Whenever I read about a natural disaster in the news, I think — like most people would, I guess — about the people I know who might be affected. Usually, if I know anyone in the area that got hit, a quick e-mail or phone call finds that they and all their loved ones are fine. So when I e-mailed a friend who lives in Iowa City — our own Shapeling Sumac — the other day, I was expecting to hear pretty much that.
Instead, I heard this:
Thanks for checking in, dude. Things are bad–my mom lost her house, my stepdad lost his house, my sister and her husband, who lived at my mom’s, lost all their stuff.
The only good thing is that the water crested yesterday, so it’s not going to get higher. My mom’s house is apparently still standing (with water well into her second story–and her first story is raised 8 feet above the ground), but some of the neighbors’ houses are totally just gone.
Right now we’re trying to find housing for the four of them, but it’s hard. All the leases end at the end of July and local landlords are being fuckheads about helping flood victims with flexible leasing or month-to-months.
But besides that everything’s fine. I’m not being snarky. We really are fine, just kind of shaken and stressed. We’re healthy and my mom and stepdad have flood insurance (most of the victims of this flood don’t) so they’ll be able to rebuild their homes quite easily when the water clears out.
I asked her if there’s anything people can do, beyond the obvious. Are there charities besides the Red Cross that seem to be doing good stuff on the ground? Anything I could use my little bloggy megaphone to promote?
I haven’t heard of anyone else taking donations so far, other than Red Cross. I know the last time the river flooded, the Mennonites did a ton of rebuilding for people. I have no reason to think they won’t be helping this time too. It’s just that rebuilding is still a few months out. But their work is especially important for people who did not have insurance and who will not have money to hire contractors to rebuild. The Mennonite Disaster Service website is here.
Other than that, there’s not a lot to be done. Maybe watch the news and, if your readers are in the area, come down for what is sure to be a monumental clean-up for the cities of Iowa City and Cedar Rapids after the waters completely recede. I mean, the sandbags alone are going to be a total mess.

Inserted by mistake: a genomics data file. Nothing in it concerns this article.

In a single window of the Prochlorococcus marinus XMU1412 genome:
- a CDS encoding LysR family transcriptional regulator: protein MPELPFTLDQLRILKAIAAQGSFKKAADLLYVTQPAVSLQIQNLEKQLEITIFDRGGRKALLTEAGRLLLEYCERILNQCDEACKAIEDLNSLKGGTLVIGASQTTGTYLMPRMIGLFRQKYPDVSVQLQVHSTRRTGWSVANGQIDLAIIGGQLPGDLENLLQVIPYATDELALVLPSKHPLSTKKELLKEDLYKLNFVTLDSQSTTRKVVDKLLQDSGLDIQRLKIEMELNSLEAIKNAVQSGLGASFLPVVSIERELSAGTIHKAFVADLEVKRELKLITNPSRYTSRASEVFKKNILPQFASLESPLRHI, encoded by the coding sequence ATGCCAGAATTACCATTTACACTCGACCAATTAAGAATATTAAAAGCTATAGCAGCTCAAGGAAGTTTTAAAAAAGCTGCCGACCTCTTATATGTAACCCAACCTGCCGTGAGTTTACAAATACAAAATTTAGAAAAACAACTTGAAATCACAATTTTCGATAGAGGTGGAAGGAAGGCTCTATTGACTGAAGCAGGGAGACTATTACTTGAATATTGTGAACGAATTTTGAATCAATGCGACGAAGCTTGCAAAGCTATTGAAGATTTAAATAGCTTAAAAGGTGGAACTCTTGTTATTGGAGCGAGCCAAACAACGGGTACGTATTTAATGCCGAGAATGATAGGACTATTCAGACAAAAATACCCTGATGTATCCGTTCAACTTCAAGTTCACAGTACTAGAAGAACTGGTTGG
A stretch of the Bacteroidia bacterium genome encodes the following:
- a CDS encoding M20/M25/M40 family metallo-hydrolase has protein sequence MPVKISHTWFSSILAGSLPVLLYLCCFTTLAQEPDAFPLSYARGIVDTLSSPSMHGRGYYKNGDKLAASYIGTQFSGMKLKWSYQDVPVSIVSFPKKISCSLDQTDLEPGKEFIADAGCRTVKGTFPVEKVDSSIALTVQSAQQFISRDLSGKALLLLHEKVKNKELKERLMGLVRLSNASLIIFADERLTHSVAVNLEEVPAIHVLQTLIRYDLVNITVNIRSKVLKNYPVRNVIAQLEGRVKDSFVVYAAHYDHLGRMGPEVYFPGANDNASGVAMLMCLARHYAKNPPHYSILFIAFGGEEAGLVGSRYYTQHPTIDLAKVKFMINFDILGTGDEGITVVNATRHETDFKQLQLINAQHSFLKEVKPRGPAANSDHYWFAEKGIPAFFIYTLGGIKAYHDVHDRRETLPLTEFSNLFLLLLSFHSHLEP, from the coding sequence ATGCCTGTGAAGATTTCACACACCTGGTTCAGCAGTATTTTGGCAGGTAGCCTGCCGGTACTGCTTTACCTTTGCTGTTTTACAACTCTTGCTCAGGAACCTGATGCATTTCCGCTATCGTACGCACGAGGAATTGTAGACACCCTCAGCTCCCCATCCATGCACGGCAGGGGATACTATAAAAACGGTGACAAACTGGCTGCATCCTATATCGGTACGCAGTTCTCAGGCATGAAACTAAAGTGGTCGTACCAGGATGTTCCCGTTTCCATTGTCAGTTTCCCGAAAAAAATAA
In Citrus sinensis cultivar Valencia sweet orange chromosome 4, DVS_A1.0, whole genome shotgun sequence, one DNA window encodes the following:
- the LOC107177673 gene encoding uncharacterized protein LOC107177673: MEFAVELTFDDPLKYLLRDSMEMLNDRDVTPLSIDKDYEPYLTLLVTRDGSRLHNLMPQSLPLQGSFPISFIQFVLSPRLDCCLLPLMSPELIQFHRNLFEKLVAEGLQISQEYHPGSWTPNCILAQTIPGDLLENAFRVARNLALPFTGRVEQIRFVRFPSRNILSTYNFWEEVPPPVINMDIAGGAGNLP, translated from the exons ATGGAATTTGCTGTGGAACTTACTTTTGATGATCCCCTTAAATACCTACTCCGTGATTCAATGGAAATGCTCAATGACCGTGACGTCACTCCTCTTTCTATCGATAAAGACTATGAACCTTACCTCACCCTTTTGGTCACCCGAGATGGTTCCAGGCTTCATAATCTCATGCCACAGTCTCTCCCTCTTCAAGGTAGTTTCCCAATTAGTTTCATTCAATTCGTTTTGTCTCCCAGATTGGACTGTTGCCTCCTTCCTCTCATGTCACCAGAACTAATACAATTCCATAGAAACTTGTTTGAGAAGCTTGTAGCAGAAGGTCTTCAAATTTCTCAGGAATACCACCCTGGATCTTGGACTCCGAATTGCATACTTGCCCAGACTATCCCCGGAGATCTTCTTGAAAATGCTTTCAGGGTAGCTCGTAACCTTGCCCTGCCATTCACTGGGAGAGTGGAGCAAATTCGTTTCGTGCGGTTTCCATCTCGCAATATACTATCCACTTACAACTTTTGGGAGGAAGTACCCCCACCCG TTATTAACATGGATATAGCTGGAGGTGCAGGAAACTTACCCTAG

Then later, she forwarded me an e-mail from none other than Barack Obama, suggesting the following:
If you are able to assist in flood relief efforts, there are many ways to help your neighbors in Iowa. Here are some resources to get involved:
- Call 2-1-1:When you call 2-1-1, you can receive information on flood-related assistance, including road closings, evacuation and shelter information. Opportunities to help are available by zip code, so anyone can find out where to help near their home.
- Iowa Concern Hotline:
Volunteer hotline for people who wish to help in recovery efforts.
- Iowa City Flood Hotline:
- Johnson County Emergency Management:
- Salvation Army Emergency Disaster Service Program — Cedar Rapids: 319-378-0337
Shapelings, if you have any other suggestions, please leave them in comments. One thing I do know is that plus-size clothing donations are usually in short supply after events like this, so I’ll see if I can find out where to send them.
Update: Red Cross is handling the clothing donations, and apparently only drop-offs. If you’re in the area and want to donate, call (800) 733-2767 to make sure they’re still looking for what you’ve got. (My guess is, yes, they’ll be looking for stuff above a size 16 for women, at least.)
Laurie suggested contacting the Humane Society to see about helping homeless pets. My guess here is that foster homes near the area will be especially helpful, since so many people are moving into temporary housing where pets aren’t allowed.